Myth of American Diplomacy National Identity and U. S. Foreign Policy
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Description: In this major reconceptualization of the history of U.S. foreign policy, Walter Hixson engages with the entire sweep of that history, from its Puritan beginnings to the twenty-first century's war on terror. He contends that a mythical national identity, which includes the notion of American moral superiority and the duty to protect all of humanity, has had remarkable continuity through the centuries, repeatedly propelling America into war against an endless series of external enemies. As this myth has supported violence, violence in turn has supported the myth. The Myth of American Diplomacyshows the deep connections between American foreign policy and the domestic culture from which it springs. Hixson investigates the national narratives that help to explain ethnic cleansing of Indians, nineteenth-century imperial thrusts in Mexico and the Philippines, the two World Wars, the Cold War, the Iraq War, and today's war on terror. He examines the discourses within America that have continuously inspired what he calls our "pathologically violent foreign policy." The presumption that, as an exceptionally virtuous nation, the United States possesses a special right to exert power only encourages violence, Hixson concludes, and he suggests some fruitful ways to redirect foreign policy toward a more just and peaceful world.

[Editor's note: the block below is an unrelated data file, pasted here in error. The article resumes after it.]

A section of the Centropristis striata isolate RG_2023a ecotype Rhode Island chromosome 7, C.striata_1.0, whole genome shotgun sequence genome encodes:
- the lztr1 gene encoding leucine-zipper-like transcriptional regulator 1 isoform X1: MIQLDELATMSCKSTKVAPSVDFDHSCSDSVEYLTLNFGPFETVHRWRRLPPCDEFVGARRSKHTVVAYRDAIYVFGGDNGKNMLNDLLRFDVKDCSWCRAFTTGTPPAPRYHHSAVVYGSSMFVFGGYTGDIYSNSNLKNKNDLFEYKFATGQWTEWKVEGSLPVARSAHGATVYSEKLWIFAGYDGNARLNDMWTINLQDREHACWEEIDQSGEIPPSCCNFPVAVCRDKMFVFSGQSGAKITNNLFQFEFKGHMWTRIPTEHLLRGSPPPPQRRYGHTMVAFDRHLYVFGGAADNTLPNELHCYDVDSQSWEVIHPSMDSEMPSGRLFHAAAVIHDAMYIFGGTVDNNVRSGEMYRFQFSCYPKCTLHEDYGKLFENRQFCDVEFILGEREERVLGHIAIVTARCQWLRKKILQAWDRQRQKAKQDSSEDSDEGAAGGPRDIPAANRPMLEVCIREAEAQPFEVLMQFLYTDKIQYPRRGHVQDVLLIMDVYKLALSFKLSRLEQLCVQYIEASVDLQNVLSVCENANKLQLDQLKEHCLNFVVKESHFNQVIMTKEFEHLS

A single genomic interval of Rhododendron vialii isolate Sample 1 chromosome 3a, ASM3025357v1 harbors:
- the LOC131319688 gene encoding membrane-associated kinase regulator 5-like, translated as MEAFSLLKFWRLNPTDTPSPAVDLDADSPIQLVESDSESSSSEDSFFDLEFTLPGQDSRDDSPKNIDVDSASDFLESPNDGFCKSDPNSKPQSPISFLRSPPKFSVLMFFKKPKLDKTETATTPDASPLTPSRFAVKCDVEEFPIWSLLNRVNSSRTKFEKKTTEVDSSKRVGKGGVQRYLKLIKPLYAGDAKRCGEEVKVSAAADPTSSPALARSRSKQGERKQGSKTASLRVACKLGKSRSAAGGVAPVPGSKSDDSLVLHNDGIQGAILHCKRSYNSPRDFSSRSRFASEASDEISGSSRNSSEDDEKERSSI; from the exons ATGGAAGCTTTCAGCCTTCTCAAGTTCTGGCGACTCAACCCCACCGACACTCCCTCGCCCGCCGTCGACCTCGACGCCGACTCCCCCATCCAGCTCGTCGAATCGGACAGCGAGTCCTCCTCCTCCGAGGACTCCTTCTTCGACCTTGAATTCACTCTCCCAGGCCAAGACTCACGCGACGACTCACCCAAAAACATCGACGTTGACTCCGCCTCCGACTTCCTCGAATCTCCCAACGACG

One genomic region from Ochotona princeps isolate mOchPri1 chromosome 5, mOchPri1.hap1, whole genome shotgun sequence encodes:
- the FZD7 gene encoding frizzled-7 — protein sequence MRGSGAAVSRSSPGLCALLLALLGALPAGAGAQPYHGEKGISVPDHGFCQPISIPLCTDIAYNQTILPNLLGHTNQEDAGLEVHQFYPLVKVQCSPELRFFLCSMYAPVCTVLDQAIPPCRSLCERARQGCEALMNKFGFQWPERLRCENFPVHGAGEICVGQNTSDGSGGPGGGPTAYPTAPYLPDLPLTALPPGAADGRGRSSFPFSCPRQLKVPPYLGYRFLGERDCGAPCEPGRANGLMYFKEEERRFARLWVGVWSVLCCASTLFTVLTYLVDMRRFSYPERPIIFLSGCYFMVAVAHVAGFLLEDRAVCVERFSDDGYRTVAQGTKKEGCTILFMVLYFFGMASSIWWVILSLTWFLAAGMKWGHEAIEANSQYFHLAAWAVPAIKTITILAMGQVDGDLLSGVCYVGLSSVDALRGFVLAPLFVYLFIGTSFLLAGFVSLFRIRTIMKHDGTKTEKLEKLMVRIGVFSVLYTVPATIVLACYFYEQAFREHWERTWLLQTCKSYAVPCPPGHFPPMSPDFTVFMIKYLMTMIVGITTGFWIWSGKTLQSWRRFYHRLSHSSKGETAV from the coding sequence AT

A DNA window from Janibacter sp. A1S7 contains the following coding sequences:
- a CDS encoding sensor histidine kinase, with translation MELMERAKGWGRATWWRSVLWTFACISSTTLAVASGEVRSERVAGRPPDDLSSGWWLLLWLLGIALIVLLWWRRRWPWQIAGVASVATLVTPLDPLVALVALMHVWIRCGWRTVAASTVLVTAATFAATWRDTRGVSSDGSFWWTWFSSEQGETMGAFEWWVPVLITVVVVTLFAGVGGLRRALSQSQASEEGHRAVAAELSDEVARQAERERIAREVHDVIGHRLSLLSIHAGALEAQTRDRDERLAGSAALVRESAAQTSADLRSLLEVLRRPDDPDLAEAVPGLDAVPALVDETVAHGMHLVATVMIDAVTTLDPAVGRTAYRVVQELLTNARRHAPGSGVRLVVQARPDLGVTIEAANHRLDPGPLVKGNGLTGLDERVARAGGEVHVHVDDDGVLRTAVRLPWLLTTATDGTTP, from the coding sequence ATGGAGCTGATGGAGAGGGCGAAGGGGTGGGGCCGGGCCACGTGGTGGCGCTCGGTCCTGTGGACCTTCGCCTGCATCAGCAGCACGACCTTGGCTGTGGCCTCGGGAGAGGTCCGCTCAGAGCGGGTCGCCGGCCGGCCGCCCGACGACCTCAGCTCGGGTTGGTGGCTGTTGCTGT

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All the information you need in one place! Each Study Brief is a summary of one specific subject; facts, figures, and explanations to help you learn faster.
List price: $30.00
Copyright year: 2009
Publisher: Yale University Press
Publication date: 3/17/2009
Size: 5.75" wide x 8.75" long x 1.00" tall
|Introduction: The Myth of America|
|Birth of a Nation|
|The White Man's Continent|
|Reunite and Conquer|
|Wars Good and Cold|
|Militarization and Countersubversion|
|September 11 and the Global Crusade|
|Conclusion: Toward a New Hegemony|
|Discourse and Disciplinary Knowledge|
|Gramscian Cultural Hegemony|
|Identity and Lacanian Psychoanalytic Theory|